While quoting political scientists on the supposed "election effect" on the Court, i.e. not wanting to create or become an issue in an election year, she also noted the narrowness of the decisions.
...the lethal injection and voter ID decisions hewed closely to the facts of each case. Kentucky’s lethal injection protocol passed muster, but the court left open the possibility that another state’s practice might not. The voter ID challenge reached the court on a nonexistent record, so perhaps a stronger case could be made at a later time. Justice Antonin Scalia’s majority opinion in the child pornography case construed the statute so narrowly as to allay the First Amendment concerns of Justices Stevens and Breyer and win their full concurrence.
This reminds me of a feature of the O'Connor jurisprudence which is not always a bad thing--treating each case on its merits, and addressing the facts in that case on their own terms, as opposed to conducting broader ideological battles in each decision.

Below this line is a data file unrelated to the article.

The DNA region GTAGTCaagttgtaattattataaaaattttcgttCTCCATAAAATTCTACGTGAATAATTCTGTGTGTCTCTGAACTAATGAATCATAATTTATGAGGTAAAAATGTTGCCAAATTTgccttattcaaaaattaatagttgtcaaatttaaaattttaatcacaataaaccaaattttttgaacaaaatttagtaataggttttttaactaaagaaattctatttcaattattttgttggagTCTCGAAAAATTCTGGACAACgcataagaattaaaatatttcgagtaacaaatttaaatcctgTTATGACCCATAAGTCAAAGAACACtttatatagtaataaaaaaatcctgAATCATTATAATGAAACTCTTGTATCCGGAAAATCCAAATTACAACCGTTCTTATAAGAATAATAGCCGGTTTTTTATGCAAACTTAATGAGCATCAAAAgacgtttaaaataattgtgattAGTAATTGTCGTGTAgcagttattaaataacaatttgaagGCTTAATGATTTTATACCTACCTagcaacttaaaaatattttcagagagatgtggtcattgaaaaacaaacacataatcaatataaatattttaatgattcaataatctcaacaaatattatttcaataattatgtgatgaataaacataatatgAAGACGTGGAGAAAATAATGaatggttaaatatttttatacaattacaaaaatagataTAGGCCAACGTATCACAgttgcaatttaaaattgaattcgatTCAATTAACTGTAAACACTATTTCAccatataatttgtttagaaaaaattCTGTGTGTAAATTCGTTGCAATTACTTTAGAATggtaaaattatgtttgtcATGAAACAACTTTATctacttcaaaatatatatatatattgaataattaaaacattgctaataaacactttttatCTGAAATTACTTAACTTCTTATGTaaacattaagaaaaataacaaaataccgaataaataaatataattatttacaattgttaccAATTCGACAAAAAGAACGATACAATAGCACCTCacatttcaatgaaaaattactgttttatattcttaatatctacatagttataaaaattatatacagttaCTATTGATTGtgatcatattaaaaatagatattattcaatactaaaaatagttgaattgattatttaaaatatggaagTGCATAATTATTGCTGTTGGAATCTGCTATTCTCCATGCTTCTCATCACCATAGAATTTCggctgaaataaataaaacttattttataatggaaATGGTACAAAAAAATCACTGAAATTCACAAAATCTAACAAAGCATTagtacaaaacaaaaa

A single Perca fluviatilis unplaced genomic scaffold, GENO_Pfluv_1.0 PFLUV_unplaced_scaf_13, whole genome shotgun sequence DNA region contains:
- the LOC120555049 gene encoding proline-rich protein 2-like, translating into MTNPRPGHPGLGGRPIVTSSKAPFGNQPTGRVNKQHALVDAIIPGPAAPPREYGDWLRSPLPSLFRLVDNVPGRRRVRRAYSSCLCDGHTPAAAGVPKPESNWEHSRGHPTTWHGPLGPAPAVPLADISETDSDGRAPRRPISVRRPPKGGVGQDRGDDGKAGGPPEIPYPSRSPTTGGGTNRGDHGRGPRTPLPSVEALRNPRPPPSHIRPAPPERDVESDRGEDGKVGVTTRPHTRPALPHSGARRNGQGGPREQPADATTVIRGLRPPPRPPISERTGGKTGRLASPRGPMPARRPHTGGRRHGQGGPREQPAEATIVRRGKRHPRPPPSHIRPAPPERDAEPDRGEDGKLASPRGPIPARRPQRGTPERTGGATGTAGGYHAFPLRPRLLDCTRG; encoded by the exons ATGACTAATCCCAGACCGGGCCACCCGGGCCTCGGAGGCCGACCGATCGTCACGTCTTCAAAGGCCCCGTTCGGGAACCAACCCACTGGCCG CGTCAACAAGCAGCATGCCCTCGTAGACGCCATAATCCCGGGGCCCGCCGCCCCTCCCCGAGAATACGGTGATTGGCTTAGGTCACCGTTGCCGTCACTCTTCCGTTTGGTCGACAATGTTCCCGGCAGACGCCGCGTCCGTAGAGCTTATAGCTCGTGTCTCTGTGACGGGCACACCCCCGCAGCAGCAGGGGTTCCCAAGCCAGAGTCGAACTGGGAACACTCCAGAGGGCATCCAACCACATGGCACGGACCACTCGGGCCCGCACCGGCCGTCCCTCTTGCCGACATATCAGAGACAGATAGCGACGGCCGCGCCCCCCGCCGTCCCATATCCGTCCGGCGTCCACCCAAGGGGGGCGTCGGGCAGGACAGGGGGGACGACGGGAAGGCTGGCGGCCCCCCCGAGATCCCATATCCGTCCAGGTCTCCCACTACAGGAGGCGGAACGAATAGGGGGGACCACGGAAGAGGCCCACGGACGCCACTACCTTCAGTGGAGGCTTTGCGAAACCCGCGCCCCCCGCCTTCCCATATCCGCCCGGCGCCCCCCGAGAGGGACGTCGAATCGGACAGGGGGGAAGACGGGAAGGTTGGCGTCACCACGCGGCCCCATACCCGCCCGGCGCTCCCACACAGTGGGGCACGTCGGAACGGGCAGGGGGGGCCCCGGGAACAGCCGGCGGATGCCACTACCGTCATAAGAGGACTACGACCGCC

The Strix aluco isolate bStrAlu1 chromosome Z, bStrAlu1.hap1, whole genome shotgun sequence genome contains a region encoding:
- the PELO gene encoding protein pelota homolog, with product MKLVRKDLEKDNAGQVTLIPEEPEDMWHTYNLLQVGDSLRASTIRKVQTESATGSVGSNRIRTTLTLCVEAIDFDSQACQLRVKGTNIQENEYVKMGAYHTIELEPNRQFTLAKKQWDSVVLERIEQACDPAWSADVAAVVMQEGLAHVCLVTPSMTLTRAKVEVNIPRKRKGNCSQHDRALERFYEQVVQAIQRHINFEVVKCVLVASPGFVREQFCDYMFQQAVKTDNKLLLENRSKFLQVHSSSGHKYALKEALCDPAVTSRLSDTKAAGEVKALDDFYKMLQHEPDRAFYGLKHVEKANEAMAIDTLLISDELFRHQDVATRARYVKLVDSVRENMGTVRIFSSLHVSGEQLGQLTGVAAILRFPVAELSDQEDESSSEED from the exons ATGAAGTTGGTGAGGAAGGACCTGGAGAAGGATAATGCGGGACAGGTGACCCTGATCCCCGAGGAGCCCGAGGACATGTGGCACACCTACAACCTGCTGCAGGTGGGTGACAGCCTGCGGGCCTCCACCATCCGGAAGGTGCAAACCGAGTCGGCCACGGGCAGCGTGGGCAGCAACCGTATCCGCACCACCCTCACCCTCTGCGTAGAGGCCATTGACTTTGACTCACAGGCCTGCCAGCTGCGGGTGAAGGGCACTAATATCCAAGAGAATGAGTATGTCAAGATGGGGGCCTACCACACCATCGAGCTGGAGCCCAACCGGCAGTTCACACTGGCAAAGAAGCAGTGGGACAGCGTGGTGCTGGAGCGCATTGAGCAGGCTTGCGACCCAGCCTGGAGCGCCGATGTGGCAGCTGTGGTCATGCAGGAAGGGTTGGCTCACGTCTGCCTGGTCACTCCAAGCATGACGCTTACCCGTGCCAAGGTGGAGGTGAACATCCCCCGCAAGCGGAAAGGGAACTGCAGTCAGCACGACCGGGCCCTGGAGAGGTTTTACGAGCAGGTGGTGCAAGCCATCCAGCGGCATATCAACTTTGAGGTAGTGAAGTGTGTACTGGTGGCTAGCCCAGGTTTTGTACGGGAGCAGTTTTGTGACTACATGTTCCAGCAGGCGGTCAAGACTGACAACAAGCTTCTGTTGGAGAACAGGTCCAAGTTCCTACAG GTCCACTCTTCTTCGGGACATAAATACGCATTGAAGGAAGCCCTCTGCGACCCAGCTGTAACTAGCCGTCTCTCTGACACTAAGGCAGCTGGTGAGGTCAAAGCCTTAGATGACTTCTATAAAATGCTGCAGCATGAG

There is a certain justice in this process in that each person gets their day in (the Supreme) Court to have their case heard on its merits--not in terms of a broader political struggle.
The problem is that many cases are brought as part of a political struggle, and that in some sense it is the job of the Court to engage in a fair degree of looking forward as to the effects of each decision (although who could have guessed the legs that Chevron would have).